On Tuesday, Israeli media reported that Amazon has contacted Israeli merchants already active on its platform to begin marketing their products in-country, setting off
mini-earthquake in the Israeli retail market. Judging from the effect Amazon’s entrance had on the Australian market, however, the fallout in Israel will be less dire than expected, at least in the first 12 months.
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The American retailer launched Down Under a year and a half ago, reporting a net loss of 5.3 million Australian dollars ($3.7 million) after tax for 2018, its first full year of operations in the country. Its revenues amounted to 292.3 million Australian dollars ($206 million).
It is par for the course for Amazon. Barring Amazon Web Services (AWS), Amazon has recorded operational losses almost every quarter for the past five years in its non-U.S. markets.
On the one hand, it can be seen as evidence of the difference between the U.S. and the rest of the markets Amazon is expanding to—on its home turf, Amazon’s new services and products tend to set the pace for the rest of the retail industry. On the other hand, Amazon’s international losses could serve as an indication of its patience—this is a company that recorded its first quarterly net profit more than four years after its initial public offering in 1997—a mere $5 million at that. The company’s quarterly net profit passed the $1 billion mark for the first time only in the last quarter of 2017, when its market chaptalization stood at $700 billion, making it one of the highest valued companies in the world.
At the core of Amazon’s tepid international success is the failure to conquer two major international markets, China and India. Two weeks ago, Amazon announced it will close its Chinese marketplace due to its inability to compete with domestic retail giants like Alibaba and JD.com, giving up after a decade of struggle.
In India, Amazon is pitted against local powerhouse Flipkart Pvt Ltd., which received backing from American rival Walmart in 2018 when the latter paid $16 billion for a 77% stake. Another obstacle is the restrictions placed last year by Indian Prime Minister Narendra Modi on non-Indian food retailers in the country. Both Amazon and Walmart, for which food is a major market, have criticized the restriction.
Amazon is also looking to gain a foothold in Latin America, where there is already a well-established network of e-commerce companies that could prove to be as big a challenge as China and India. The company might also have to contend with problems common to emerging markets such as confusing bureaucracy, problematic infrastructure that could cause logistical problems, and suspicion from local retailers that may not be quick to partner with Amazon. Perhaps to give itself a leg-up, Amazon already announced it will launch a Spanish-language version of its voice-enabled personal assistant Alexa.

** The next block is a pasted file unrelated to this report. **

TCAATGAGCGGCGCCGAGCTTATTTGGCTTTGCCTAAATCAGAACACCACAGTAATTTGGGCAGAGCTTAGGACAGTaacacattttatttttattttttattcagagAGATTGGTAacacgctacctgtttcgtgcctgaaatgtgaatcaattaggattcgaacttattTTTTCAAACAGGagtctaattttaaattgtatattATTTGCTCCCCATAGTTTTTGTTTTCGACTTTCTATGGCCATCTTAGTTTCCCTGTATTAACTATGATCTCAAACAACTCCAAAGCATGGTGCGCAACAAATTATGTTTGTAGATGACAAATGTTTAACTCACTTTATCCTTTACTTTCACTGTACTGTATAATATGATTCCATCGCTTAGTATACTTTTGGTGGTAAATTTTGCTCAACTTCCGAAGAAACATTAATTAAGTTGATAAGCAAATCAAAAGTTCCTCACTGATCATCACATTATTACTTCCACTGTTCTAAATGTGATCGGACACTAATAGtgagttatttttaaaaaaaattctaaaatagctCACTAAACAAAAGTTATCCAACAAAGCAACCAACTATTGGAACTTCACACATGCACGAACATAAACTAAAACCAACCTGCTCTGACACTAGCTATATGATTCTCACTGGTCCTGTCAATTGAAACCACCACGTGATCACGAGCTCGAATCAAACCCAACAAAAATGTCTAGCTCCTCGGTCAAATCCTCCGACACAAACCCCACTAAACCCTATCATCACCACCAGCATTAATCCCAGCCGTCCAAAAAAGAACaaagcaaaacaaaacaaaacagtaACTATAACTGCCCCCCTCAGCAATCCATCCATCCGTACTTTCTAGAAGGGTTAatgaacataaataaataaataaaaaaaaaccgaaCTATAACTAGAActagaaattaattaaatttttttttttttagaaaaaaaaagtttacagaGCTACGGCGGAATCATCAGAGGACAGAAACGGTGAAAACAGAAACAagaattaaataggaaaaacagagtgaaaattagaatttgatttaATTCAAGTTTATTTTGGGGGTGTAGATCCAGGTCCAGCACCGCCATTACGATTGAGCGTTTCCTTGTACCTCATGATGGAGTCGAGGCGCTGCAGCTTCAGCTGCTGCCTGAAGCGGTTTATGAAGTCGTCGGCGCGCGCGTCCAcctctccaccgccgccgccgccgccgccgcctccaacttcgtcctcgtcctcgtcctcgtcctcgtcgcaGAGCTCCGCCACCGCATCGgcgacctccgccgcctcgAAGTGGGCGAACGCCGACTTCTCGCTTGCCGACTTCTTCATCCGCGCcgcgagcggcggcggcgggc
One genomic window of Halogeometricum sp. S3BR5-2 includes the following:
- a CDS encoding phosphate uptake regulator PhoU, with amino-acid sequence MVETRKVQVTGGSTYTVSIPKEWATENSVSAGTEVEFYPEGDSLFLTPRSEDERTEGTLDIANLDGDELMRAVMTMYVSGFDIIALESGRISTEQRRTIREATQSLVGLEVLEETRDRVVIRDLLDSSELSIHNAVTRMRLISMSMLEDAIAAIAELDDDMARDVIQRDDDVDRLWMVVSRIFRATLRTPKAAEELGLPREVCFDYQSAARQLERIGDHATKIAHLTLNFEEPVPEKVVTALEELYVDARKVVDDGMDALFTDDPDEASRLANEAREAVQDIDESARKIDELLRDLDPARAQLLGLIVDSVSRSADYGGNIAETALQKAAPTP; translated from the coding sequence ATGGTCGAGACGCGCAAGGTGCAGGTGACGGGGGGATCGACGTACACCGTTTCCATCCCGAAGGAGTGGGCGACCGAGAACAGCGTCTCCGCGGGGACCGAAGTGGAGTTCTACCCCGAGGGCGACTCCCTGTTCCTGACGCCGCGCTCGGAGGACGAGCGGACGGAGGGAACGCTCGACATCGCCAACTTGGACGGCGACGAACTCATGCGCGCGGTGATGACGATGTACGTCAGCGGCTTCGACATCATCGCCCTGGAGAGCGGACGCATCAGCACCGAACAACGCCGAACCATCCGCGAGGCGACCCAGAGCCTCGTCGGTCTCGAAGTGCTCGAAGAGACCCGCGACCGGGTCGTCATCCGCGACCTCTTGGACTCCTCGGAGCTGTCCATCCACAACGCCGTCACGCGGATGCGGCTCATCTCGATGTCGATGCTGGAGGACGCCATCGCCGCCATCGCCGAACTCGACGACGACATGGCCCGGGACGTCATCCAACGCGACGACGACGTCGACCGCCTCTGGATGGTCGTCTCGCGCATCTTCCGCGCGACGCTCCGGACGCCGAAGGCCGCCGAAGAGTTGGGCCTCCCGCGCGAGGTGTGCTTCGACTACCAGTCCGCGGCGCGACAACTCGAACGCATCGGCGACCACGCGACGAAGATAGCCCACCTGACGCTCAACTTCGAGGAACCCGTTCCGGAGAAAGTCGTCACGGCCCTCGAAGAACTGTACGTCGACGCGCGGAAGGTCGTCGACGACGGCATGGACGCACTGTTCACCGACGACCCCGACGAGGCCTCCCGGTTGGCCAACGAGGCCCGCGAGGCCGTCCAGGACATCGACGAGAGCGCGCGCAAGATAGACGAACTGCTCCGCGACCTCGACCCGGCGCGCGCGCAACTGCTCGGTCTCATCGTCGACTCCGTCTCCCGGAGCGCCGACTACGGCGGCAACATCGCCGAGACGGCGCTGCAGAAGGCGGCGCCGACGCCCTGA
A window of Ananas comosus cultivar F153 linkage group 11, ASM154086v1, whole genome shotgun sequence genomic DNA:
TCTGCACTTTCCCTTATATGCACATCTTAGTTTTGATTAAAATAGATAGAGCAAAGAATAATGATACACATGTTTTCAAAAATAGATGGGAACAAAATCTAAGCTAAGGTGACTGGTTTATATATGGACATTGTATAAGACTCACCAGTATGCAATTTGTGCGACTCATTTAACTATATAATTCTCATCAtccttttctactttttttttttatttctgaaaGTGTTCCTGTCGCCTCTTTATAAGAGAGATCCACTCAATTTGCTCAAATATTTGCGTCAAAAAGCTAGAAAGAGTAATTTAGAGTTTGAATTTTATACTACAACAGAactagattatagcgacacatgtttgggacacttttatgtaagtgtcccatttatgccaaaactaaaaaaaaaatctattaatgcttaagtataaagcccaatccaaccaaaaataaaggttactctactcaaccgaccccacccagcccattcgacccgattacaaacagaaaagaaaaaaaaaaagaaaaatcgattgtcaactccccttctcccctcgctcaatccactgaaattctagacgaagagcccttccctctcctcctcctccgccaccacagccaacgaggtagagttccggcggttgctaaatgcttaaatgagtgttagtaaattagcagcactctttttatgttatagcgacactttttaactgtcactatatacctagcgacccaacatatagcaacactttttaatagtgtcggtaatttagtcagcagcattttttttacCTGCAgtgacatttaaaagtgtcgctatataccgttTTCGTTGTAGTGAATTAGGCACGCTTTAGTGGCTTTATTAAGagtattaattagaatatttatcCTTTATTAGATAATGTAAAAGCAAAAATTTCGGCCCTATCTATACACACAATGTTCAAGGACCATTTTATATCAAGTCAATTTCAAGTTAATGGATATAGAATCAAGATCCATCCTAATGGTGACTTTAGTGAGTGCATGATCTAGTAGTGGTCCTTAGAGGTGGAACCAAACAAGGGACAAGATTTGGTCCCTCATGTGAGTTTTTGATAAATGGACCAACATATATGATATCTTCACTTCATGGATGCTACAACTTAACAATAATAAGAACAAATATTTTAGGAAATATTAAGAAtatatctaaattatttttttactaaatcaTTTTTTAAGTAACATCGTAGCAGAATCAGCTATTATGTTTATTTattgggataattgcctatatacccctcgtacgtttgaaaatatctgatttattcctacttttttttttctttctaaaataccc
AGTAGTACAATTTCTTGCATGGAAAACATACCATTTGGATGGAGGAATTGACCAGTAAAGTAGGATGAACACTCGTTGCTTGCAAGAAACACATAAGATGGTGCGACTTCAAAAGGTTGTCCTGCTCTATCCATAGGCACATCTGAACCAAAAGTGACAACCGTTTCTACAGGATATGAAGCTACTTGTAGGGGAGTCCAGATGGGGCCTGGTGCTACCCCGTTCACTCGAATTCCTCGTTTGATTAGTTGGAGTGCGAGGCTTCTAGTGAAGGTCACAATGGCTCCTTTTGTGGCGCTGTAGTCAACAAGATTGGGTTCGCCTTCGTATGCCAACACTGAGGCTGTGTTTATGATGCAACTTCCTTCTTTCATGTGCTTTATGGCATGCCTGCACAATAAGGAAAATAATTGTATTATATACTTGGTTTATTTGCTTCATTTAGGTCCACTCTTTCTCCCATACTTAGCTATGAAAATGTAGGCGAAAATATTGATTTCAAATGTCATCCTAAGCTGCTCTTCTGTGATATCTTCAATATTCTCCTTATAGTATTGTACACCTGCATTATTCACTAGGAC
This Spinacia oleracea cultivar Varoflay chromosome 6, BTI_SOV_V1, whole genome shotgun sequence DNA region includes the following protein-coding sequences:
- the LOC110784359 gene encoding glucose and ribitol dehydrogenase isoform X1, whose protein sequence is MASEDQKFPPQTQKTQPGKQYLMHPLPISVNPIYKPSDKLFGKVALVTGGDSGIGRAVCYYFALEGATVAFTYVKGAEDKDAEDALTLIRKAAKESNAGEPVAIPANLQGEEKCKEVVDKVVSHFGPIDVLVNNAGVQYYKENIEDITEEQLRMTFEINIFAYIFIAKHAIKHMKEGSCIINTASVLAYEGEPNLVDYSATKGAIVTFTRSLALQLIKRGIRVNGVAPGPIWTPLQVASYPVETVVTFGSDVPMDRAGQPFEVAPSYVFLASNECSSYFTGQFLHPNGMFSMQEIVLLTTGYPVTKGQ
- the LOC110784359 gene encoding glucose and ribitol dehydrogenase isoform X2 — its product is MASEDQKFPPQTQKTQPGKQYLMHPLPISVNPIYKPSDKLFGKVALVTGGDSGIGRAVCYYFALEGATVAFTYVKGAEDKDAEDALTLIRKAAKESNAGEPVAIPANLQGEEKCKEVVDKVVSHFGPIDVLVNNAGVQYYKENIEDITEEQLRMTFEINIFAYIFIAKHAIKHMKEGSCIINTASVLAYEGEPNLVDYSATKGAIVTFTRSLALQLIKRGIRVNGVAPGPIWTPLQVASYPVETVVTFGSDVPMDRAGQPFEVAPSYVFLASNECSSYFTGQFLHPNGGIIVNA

Amazon’s more recent strategy has been to add smaller markets to its expansion efforts—Australia, which has a population of around 25 million, some of the European Union countries, and now Israel. An exception is Turkey, where Amazon opened in September. Turkey is not a European Union country, and with its 80 million citizens, not a small market either, meaning Amazon’s integration efforts there will be an interesting case study. In its first few months, Amazon had offered a bevy of discounts to tempt Turkish consumers, but it is still too early to tell what long-term impact its presence will have on local retailers.
When Amazon opened in Australia, Morgan Stanley analysts estimated that its local impact will be limited, since the company did not start by offering competitive enough prices compared to local brick and mortar and e-commerce retailers. A month prior to Amazon’s earnings reports for 2018, however, the bank published a report stating Amazon had quickly amended the mistakes it made when entering the Australian market—its discounted products offering is constantly growing, and it has started offering its Prime subscription service, meaning the company’s effect on the local industry could still change.
Amazon’s decision to launch in Turkey with much more tempting offers could be a product of its Australian experience.
Amazon is not quick to bring to bear its full weight when entering new markets, but it has already proven itself capable of adjusting to new conditions quickly by making use of its vast array of available products and services. The fact that it is a company with big cash reserves enables it to withstand long-term losses in small markets.
So while Amazon’s entrance to Israel will probably not have an immediate impact, it is still a turning point for the local industry. Domestic retailers can, perhaps, find comfort in the fact that they still have time to adjust to the coming change.